Spice and K2 are names for synthetic cannabinoids. They are also known as synthetic marijuana and are prepared from dried plant material, infused with a synthetic cannabinoid. Owing to the ease of their availability and improper guise of safety, K2 and Spice carry much appeal to teenagers and young adults. Often advertised as a natural marijuana, substances like Spice and K2 are sometimes marketed as the safe version of these drugs, but that is far from the truth: they are often far more dangerous and addictive than regular marijuana.
Spice/ K2 is part of a group of drugs known as new psychoactive substances (NPS). Bath salts also belong to the same group and are unregulated psychoactive, meaning they have mind-altering effects when used. Much like bath salts, it’s almost impossible to determine what drugs like Spice or K2 are actually made of, which makes using them that much more dangerous.
Consumed for experiencing effects like euphoria, relaxation and altered perception, these drugs often cause dangerous side effects like panic attacks, hypertension, hallucinations, paranoia, aggression and increased heart rate. Sold as herbal incense, potpourri and other substances under various names, including K2 and Spice, these products are often labeled “not for human consumption” in an attempt to shield distributors, manufacturers and sellers from criminal prosecution.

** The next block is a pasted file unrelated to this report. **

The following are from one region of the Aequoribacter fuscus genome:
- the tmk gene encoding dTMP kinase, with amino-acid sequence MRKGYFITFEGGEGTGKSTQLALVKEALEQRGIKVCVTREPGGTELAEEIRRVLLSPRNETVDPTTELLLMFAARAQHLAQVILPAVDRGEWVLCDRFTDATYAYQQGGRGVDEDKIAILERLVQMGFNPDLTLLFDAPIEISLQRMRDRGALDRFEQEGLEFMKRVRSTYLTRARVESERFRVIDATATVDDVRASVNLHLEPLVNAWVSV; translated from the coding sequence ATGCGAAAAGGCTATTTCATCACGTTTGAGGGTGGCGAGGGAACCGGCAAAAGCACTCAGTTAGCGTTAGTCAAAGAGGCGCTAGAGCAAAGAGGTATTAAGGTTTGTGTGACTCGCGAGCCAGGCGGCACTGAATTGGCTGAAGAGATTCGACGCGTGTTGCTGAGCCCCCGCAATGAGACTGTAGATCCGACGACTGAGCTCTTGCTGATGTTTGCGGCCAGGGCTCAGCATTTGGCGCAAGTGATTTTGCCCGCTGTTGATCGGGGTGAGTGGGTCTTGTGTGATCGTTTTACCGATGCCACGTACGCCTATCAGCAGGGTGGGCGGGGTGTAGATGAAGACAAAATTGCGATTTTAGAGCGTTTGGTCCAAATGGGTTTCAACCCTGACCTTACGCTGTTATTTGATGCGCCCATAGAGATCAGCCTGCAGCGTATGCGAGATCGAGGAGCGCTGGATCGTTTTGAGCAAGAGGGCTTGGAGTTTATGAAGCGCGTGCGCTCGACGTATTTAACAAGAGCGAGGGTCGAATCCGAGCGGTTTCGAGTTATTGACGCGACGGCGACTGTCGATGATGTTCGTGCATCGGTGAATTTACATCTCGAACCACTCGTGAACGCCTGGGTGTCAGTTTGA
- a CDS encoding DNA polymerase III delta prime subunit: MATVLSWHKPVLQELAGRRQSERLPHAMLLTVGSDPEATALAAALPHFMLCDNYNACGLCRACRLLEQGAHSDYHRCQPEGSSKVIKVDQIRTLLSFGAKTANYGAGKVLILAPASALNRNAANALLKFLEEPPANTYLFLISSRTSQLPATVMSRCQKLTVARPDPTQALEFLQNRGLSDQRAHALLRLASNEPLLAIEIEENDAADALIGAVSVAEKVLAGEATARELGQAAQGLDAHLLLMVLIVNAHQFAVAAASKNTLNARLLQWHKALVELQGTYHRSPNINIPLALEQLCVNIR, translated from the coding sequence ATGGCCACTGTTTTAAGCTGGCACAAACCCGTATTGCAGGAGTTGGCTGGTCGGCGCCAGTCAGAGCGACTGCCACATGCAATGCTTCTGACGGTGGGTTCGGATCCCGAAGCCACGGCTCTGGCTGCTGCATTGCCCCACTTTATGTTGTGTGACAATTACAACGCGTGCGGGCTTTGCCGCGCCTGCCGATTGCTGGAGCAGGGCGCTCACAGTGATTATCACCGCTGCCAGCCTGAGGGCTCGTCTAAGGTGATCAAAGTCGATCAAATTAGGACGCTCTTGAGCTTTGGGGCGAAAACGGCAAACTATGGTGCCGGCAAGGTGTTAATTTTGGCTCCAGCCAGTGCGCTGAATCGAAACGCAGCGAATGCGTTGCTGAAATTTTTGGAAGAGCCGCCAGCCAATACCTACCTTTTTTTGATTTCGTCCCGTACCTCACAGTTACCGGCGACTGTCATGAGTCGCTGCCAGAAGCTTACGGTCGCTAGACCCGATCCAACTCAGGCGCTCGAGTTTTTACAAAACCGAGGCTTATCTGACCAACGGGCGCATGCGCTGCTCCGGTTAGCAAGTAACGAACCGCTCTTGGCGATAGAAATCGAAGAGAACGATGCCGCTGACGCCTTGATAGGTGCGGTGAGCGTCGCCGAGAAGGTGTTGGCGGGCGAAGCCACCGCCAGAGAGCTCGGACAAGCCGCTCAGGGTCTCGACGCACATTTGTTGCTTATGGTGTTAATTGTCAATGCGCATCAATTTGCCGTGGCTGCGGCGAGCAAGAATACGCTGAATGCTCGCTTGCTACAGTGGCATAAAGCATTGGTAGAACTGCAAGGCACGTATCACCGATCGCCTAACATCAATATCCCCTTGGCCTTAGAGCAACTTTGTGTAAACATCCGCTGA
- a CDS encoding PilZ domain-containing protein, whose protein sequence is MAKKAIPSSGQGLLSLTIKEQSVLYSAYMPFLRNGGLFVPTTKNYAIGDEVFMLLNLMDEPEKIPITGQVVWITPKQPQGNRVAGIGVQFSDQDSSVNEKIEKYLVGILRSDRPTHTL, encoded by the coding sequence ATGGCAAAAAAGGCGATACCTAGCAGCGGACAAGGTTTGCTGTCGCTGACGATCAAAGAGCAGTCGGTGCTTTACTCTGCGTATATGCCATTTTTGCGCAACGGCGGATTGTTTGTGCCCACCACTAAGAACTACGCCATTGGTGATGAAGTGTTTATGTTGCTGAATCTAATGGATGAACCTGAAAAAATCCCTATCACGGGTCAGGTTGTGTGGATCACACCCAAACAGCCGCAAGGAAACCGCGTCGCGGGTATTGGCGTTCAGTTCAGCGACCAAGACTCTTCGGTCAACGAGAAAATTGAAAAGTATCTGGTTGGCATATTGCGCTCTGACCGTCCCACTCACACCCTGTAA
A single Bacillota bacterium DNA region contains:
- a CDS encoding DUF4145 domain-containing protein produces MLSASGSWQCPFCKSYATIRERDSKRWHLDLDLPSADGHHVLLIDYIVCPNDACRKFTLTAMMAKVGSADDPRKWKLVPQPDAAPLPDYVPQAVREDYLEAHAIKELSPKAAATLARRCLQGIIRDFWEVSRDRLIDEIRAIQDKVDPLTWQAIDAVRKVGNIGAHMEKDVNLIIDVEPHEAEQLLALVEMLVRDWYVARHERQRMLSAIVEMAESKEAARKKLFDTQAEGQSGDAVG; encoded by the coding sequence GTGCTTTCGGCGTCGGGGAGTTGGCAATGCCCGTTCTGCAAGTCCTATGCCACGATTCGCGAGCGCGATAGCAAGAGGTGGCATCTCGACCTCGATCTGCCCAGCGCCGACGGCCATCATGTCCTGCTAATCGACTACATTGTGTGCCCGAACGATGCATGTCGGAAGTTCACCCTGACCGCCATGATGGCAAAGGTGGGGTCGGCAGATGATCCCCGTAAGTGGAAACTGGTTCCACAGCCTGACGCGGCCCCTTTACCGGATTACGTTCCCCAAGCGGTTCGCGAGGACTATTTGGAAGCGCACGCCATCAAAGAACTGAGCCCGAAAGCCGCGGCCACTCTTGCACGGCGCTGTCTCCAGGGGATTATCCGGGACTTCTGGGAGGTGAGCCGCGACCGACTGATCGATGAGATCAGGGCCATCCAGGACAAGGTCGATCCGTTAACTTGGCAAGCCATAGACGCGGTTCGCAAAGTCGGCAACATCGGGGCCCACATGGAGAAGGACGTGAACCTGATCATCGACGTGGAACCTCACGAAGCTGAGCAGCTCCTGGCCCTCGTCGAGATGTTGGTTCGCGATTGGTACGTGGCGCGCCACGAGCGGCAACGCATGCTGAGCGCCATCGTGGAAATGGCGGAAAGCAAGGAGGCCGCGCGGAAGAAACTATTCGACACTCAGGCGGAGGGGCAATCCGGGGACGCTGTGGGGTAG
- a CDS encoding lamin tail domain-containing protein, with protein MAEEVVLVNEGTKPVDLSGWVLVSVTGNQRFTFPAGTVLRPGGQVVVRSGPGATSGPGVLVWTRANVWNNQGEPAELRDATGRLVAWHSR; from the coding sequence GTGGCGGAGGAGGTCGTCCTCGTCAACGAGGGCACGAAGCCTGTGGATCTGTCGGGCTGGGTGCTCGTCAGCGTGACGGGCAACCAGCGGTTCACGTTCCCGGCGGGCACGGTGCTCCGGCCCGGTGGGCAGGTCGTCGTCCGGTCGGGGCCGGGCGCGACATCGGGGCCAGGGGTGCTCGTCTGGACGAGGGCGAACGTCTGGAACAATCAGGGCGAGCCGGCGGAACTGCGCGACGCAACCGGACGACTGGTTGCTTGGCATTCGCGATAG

These drugs are also available in liquid form, which can be vaped or smoked. Some of the street names of synthetic marijuana include “spice,” “K2,” “black magic,” “fire,” “crazy clown,” “serenity,” “genie,” and “smoke.” Spice/K2 actually look harmless: it often comes in foil packets, filled with a mix of herbs, with the synthetic cannabinoid sprayed onto those plants. As users may never know the exact composition of the drug they are ingesting, synthetic drugs can be dangerous and unpredictable, thereby, increasing the chances of causing potentially life-threatening consequences to their users.